My wife and I started gardening eleven years ago in the yard of the house we rented in urban San Diego. The house had been owned and occupied by a 96-year-old woman who we strongly suspect had been a gardener in her younger years, but who had not been able to care for much of anything for at least a decade. The entire property was in significant disrepair. We got a deal on the place by promising her nephew that we would help get the house back in shape, mostly thinking about the interior disaster that came to be our home. But we also found ourselves with a surprisingly large yard and decided to try to grow food for the first time.
We ended up growing so many vegetables and herbs that we didn’t know what to do with it all. We built a chicken coop and got too many chickens who laid too many eggs. And just as we began to drown in the flood of food, a weekly farmer’s market opened on our block. I had been searching for a second vocation to come alongside a call to pastoral ministry among the urban poor, and we started to dream about growing and selling food as a possibility. We were growing enough to give veggies and eggs to just about everyone we knew, but in order to actually contribute to our household income, we knew we needed more space, and we began to scout the neighborhood. I would walk or drive around making notes of addresses of vacant lots. Maybe an owner of a forgotten property would let us grow there? I looked at yards that weren’t kept up. Maybe someone would let us clean out all of the weeds and grow something productive in their yard? I began to deride lawns, which never fared well in dry San Diego anyway – why waste so much water to grow something as useless as grass? Maybe someone would let me pull out the grass and plant vegetables? I even started to scout flat rooftops, imagining rooftop garden possibilities.
We began to see the entire neighborhood with fresh eyes. Where we had walked our neighborhood blocks, looking at homes and yards, making judgments about landscape choices, seeing signs of wealth or poverty, making assessments of what already existed, now we started to see possibilities in every square foot of land. We began to see what could be, with this burning desire to cultivate the land to produce good fruit.
Paul is challenging his readers to make a similar kind of shift in their imaginations. “From now on, therefore, we regard no one from a human point of view. So if anyone is in Christ, there is a new creation: everything old has passed away; see, everything has become new!” For those of us in Christ, there is something new at work. God has cleared out the concrete, the grass, and the weeds and cultivated in us a new garden that will bear fruit. Some of us may be at different stages in the process. There may be those who are still doing the hard work of dealing with weeds and grass from past years, or dead, nutrient-deprived soil that can’t hold much water. It takes time to turn over a piece of land. Some may be in their 25th growing season, allowing God to feed and water soil that has become more rich over time, rotate the crops, and design the next season of life. Whatever the case, we have become (and are becoming) something new.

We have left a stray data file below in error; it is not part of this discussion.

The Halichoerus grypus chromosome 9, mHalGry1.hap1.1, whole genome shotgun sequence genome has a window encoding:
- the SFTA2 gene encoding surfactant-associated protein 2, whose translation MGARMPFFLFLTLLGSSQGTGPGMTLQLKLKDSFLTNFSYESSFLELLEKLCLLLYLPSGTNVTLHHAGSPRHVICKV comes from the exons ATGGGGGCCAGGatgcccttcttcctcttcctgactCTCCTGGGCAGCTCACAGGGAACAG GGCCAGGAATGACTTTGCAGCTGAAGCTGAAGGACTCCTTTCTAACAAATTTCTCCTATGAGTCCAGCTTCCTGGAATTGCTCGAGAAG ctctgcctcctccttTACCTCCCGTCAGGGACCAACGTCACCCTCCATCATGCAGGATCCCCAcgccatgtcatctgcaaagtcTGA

Paul is challenging us not only to see this change in ourselves, but to look at one another with a sense of possibility. No longer should we look at one another with old eyes. “There’s a dirty yard over there – look at that mess!” “What a ridiculously fancy fountain – that thing must have cost a ton!” “More grass! Why?!” We look and make our judgments, whatever they may be. We identify what we consider sin and goodness, or wealth and poverty. We try to define and categorize one another, and then we treat people based on our assessment of them. The Corinthian church was famously divided in a number of ways, seemingly competitive in their spirituality and reluctant to overcome the economic and class systems of the wider society. They had been doing this exact kind of assessment of one another.
Paul is inviting them (and us) to look upon one another with new eyes. We can see possibility in one another. We can have hope for one another. We can look at each other with excitement over what God may be doing. We can see one another as potential gardens that can bear the fruit of the Spirit, and we can work together to cultivate the gospel in one another in hopes of bringing that fruit to bear. Rather than being stuck on what has been (like the older brother in today’s gospel lection), we can open our eyes to what might be.
Opening our eyes in this way can make way for reconciliation within the church, can help us to see possibilities for new connections beyond the church community, and can help us to see growth potential in ourselves in every season. Christ has stopped counting our trespasses against us and has opened the door to new life, that we might become the righteousness of God. Let’s pray that Christ gives us eyes to see that righteousness in our own future and in the future of one another.  11 years later, my wife is the one with the new vocation, growing cut flowers in 8 different yards around our urban San Diego neighborhood as a whole-sale flower producer.